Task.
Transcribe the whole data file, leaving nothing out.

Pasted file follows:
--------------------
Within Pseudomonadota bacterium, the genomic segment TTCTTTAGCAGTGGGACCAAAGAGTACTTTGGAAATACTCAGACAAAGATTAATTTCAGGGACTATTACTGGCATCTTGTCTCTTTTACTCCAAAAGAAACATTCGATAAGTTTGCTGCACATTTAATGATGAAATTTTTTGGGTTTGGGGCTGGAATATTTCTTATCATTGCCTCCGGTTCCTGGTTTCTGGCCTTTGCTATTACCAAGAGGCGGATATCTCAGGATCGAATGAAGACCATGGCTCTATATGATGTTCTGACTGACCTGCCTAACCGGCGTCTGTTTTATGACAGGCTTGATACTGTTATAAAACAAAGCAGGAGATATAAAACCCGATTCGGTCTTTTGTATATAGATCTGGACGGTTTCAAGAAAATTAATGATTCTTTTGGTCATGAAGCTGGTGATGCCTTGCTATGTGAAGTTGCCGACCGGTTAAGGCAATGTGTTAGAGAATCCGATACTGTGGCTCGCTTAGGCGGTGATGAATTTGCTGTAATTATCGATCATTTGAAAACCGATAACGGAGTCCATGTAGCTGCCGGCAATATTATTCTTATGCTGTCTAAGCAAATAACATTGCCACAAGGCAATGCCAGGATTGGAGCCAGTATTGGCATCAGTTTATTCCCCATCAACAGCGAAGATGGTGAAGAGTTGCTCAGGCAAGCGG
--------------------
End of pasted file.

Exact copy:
Within Pseudomonadota bacterium, the genomic segment TTCTTTAGCAGTGGGACCAAAGAGTACTTTGGAAATACTCAGACAAAGATTAATTTCAGGGACTATTACTGGCATCTTGTCTCTTTTACTCCAAAAGAAACATTCGATAAGTTTGCTGCACATTTAATGATGAAATTTTTTGGGTTTGGGGCTGGAATATTTCTTATCATTGCCTCCGGTTCCTGGTTTCTGGCCTTTGCTATTACCAAGAGGCGGATATCTCAGGATCGAATGAAGACCATGGCTCTATATGATGTTCTGACTGACCTGCCTAACCGGCGTCTGTTTTATGACAGGCTTGATACTGTTATAAAACAAAGCAGGAGATATAAAACCCGATTCGGTCTTTTGTATATAGATCTGGACGGTTTCAAGAAAATTAATGATTCTTTTGGTCATGAAGCTGGTGATGCCTTGCTATGTGAAGTTGCCGACCGGTTAAGGCAATGTGTTAGAGAATCCGATACTGTGGCTCGCTTAGGCGGTGATGAATTTGCTGTAATTATCGATCATTTGAAAACCGATAACGGAGTCCATGTAGCTGCCGGCAATATTATTCTTATGCTGTCTAAGCAAATAACATTGCCACAAGGCAATGCCAGGATTGGAGCCAGTATTGGCATCAGTTTATTCCCCATCAACAGCGAAGATGGTGAAGAGTTGCTCAGGCAAGCGG